Planning - Cutting Through the Fog

I have been an active member on our community association, and also have been involved in community development on various issues for some time. One of my major concerns has been that the City’s planning process is opaque and impenetrable for most people.


"The neighbourhoods in which we live are one of the things we value most, and which contribute directly to our quality of life."

I live in Kitchissippi and, even with a good city councilor, we seem to be constantly playing catch-up on development issues, rather than proactively moving towards a vision. We are dealing with a development process that focusses on a thousand tiny battles (individual development projects requiring input), but there does not seem to be an overall idea of what we are moving towards. I think there are a few main issues.



The City does a decent job of coming up with aspirational statements and values of what the city “should” be; they seem to be largely incapable of translating these statements into practice.


Planning discussions, instead of being a holistic discussion focusing on what makes a neighbourhood liveable, turn into narrowly focused technical discussions that most people do not understand.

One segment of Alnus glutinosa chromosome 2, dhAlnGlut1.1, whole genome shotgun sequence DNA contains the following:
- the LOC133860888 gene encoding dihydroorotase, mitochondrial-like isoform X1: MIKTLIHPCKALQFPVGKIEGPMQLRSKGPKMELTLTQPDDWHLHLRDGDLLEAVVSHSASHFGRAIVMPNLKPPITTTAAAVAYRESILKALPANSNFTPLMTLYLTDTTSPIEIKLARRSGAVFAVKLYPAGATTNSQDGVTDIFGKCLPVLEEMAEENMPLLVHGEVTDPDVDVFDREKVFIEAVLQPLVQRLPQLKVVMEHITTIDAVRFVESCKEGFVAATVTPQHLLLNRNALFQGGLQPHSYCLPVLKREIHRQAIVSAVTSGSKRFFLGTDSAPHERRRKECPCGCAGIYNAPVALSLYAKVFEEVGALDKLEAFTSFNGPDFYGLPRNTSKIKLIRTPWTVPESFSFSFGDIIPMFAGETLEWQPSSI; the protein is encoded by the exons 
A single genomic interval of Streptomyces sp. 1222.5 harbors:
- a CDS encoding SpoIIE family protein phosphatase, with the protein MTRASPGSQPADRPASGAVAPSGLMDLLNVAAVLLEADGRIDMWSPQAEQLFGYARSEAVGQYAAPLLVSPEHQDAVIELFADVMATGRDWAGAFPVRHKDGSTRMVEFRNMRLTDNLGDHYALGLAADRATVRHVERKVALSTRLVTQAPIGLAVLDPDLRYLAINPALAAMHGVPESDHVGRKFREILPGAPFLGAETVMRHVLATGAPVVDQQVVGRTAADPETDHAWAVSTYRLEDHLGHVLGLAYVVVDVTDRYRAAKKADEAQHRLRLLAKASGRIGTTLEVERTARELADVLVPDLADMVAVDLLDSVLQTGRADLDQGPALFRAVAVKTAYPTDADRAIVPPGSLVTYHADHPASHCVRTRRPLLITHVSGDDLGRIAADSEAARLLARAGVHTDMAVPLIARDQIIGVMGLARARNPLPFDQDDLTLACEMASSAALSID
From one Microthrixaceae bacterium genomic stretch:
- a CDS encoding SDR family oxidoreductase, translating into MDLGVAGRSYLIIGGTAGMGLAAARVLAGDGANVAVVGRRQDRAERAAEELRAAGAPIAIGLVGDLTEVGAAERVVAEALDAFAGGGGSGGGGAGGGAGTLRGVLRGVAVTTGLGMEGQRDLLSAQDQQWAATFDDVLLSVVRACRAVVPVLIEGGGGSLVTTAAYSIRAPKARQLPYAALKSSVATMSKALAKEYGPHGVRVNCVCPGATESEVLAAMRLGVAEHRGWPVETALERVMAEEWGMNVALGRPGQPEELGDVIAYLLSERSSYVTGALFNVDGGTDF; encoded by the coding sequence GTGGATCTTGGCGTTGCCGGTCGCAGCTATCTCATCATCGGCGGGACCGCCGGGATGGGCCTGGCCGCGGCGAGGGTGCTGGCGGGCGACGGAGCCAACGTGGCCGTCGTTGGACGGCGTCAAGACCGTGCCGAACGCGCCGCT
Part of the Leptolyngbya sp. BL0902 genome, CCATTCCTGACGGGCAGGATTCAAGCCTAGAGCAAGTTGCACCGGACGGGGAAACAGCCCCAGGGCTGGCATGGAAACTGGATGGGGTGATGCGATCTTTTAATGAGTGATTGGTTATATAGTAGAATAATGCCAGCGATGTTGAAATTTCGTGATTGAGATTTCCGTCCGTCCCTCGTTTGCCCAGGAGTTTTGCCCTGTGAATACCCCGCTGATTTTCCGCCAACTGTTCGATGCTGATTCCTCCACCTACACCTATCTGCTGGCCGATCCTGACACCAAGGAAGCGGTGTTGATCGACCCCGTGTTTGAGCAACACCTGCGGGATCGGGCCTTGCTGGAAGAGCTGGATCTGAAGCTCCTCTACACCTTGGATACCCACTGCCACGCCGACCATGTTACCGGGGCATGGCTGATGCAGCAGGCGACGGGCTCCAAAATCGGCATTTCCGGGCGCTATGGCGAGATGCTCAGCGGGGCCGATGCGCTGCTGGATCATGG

It is not enough to say that citizens should develop greater literacy in the planning process; the process itself should be completely rethought to invite greater engagement.

"We absolutely need to do a better job of making the planning and development process more accessible to people."

We need to understand the development industry and how the planning process incentivizes certain types of development. The neighbourhoods in which we live are one of the things we value most, and which contribute directly to our quality of life. We absolutely need to do a better job of making the planning and development process more accessible to people.


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Ken Hoffman is a first time blog contributor of Walkable Ottawa.


Ken is a partner of One World Inc. He has spearheaded a number of community development initiatives, including an innovative program to help street-involved youth re-connect with employment and education, a strategy to support alternative approaches to education, and a strategy to support community economic development in Ottawa. Ken is a Fellow at the Centre for Health Promotion, University of Toronto, and an Associate at the Wellesley Institute in Toronto. He holds a Master’s Degree in Health Administration and a Graduate Diploma in Community Economic Development.


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